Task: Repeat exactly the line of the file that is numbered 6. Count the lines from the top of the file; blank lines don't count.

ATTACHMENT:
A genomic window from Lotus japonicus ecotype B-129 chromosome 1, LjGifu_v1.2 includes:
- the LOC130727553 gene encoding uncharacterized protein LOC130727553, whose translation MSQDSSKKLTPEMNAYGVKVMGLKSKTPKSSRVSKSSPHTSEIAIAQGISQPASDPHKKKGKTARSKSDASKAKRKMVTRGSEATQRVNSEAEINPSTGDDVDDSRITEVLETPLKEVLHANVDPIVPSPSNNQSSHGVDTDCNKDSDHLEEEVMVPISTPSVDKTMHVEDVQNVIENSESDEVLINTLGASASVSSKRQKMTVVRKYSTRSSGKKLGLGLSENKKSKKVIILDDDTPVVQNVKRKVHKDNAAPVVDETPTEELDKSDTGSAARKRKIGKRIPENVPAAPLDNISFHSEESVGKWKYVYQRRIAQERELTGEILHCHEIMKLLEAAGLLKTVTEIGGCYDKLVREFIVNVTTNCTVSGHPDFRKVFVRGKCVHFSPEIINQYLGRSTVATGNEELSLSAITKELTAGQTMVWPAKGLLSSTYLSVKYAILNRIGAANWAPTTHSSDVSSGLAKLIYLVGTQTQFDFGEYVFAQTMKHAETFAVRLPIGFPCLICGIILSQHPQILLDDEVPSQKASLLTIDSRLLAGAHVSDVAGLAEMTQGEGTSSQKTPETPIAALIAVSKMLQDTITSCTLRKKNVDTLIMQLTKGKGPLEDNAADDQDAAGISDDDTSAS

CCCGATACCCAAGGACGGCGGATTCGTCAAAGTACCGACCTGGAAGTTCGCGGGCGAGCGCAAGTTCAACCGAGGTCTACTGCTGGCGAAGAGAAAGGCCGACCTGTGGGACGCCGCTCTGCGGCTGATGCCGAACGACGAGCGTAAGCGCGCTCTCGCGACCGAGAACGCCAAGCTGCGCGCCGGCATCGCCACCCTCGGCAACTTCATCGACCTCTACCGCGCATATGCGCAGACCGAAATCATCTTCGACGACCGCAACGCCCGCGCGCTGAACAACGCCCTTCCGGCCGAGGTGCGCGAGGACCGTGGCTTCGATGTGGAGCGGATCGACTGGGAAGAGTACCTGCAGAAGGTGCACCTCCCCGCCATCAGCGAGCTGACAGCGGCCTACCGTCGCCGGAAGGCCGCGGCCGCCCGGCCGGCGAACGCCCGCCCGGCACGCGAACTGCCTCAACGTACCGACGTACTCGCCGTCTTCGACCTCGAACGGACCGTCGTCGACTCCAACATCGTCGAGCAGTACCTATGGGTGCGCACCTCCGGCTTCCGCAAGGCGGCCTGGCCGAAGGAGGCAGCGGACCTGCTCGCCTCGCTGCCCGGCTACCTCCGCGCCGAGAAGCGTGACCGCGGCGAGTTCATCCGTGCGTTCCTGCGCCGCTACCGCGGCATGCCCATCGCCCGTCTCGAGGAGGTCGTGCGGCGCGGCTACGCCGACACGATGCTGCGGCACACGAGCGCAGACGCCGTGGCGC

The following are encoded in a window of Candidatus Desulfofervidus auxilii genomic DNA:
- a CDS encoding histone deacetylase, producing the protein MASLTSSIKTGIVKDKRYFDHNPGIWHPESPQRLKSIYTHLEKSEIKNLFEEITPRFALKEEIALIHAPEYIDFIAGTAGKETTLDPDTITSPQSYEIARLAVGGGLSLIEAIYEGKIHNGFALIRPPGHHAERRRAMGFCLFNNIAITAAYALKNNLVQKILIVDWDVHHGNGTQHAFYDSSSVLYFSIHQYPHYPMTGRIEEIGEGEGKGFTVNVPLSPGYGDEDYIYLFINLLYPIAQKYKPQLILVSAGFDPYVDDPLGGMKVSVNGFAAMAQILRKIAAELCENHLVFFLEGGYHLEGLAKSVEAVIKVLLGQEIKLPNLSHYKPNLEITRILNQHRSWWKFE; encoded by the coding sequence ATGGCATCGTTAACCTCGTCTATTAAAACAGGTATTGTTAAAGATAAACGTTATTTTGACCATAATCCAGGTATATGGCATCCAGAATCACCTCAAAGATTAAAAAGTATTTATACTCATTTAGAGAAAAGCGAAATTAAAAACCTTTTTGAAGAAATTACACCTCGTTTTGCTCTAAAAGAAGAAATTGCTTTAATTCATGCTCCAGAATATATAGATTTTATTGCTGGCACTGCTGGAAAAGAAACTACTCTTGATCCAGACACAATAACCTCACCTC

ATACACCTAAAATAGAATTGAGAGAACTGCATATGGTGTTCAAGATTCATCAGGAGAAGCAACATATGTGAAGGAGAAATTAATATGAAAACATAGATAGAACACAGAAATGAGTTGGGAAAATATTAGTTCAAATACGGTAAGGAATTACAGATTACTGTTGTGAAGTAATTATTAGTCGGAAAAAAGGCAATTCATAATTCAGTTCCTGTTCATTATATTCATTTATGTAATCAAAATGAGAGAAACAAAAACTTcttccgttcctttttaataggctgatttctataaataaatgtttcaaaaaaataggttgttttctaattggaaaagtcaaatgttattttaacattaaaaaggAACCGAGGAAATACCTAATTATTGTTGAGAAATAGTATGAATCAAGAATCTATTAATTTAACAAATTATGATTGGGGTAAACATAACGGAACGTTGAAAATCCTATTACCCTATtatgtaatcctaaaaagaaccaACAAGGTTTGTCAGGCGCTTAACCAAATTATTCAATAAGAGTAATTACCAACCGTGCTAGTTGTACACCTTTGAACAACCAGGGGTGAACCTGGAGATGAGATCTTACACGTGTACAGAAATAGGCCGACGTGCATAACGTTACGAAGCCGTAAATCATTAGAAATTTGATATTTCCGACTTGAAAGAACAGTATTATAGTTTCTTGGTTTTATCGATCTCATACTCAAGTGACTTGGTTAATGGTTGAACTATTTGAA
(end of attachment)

ATACACCTAAAATAGAATTGAGAGAACTGCATATGGTGTTCAAGATTCATCAGGAGAAGCAACATATGTGAAGGAGAAATTAATATGAAAACATAGATAGAACACAGAAATGAGTTGGGAAAATATTAGTTCAAATACGGTAAGGAATTACAGATTACTGTTGTGAAGTAATTATTAGTCGGAAAAAAGGCAATTCATAATTCAGTTCCTGTTCATTATATTCATTTATGTAATCAAAATGAGAGAAACAAAAACTTcttccgttcctttttaataggctgatttctataaataaatgtttcaaaaaaataggttgttttctaattggaaaagtcaaatgttattttaacattaaaaaggAACCGAGGAAATACCTAATTATTGTTGAGAAATAGTATGAATCAAGAATCTATTAATTTAACAAATTATGATTGGGGTAAACATAACGGAACGTTGAAAATCCTATTACCCTATtatgtaatcctaaaaagaaccaACAAGGTTTGTCAGGCGCTTAACCAAATTATTCAATAAGAGTAATTACCAACCGTGCTAGTTGTACACCTTTGAACAACCAGGGGTGAACCTGGAGATGAGATCTTACACGTGTACAGAAATAGGCCGACGTGCATAACGTTACGAAGCCGTAAATCATTAGAAATTTGATATTTCCGACTTGAAAGAACAGTATTATAGTTTCTTGGTTTTATCGATCTCATACTCAAGTGACTTGGTTAATGGTTGAACTATTTGAA